Ian’s professional journey as an ecologist started when he was researching migratory shorebirds staging in subarctic James Bay, a critical bottleneck for many migratory water bird species moving to and from the Arctic to breed. His research gradually moved southward, tracking mammal populations through the boreal forest, before ending up in Central America where he worked with the Sandinista government to protect the remaining vestiges of Caribbean rainforests. His dedication resulted in the establishment of the Rio Indio Maíz Biological Reserve in Nicaragua.
He holds a degree in Wildlife Management from the University of Guelph and has held leadership positions in wildlife, nature, and bird conservation organizations throughout North, South, and Central America, and the Caribbean.
For over a decade, Ian worked from Quito, Ecuador and led BirdLife International’s conservation projects throughout the region, including in Patagonia, the Galapagos, the Amazon basin, and across the pampas. Working with local and Indigenous peoples, his job entailed supporting BirdLife’s partners in their efforts to conserve these valuable ecosystems. It was during this time that he first met Graeme Gibson and Margaret Atwood on a 2007 Adventure Canada expedition throughout northern Canada and Greenland and fell in love with the High Arctic.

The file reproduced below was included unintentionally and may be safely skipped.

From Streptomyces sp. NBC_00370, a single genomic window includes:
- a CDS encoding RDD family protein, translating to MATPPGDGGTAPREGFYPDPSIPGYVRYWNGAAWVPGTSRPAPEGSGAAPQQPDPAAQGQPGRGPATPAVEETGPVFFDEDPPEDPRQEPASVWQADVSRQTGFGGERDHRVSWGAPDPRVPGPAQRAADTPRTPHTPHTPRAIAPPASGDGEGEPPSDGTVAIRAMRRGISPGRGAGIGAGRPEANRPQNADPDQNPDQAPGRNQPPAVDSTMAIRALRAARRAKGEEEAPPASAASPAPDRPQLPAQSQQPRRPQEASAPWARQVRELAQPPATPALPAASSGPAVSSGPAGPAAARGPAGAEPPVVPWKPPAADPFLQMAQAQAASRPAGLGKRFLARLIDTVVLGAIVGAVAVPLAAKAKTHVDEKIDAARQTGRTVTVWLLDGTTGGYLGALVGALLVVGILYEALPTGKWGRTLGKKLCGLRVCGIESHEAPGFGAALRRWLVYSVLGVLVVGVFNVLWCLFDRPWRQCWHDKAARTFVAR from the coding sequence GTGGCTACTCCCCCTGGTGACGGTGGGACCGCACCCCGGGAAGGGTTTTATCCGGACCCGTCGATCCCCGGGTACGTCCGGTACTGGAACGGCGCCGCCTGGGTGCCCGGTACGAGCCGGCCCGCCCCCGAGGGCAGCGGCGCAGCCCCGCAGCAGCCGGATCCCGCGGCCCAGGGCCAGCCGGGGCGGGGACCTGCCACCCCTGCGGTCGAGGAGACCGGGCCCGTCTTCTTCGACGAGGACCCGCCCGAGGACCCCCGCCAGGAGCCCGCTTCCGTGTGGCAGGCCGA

Ian returned to North America to head up Nature Canada, before taking a short sabbatical in Washington D.C. Last year, Ian returned to BirdLife International as their Regional Director of the Americas.
Ian is crazy about birds (but is not a twitcher), loves to travel, and embraces the many cultures that make up the Americas.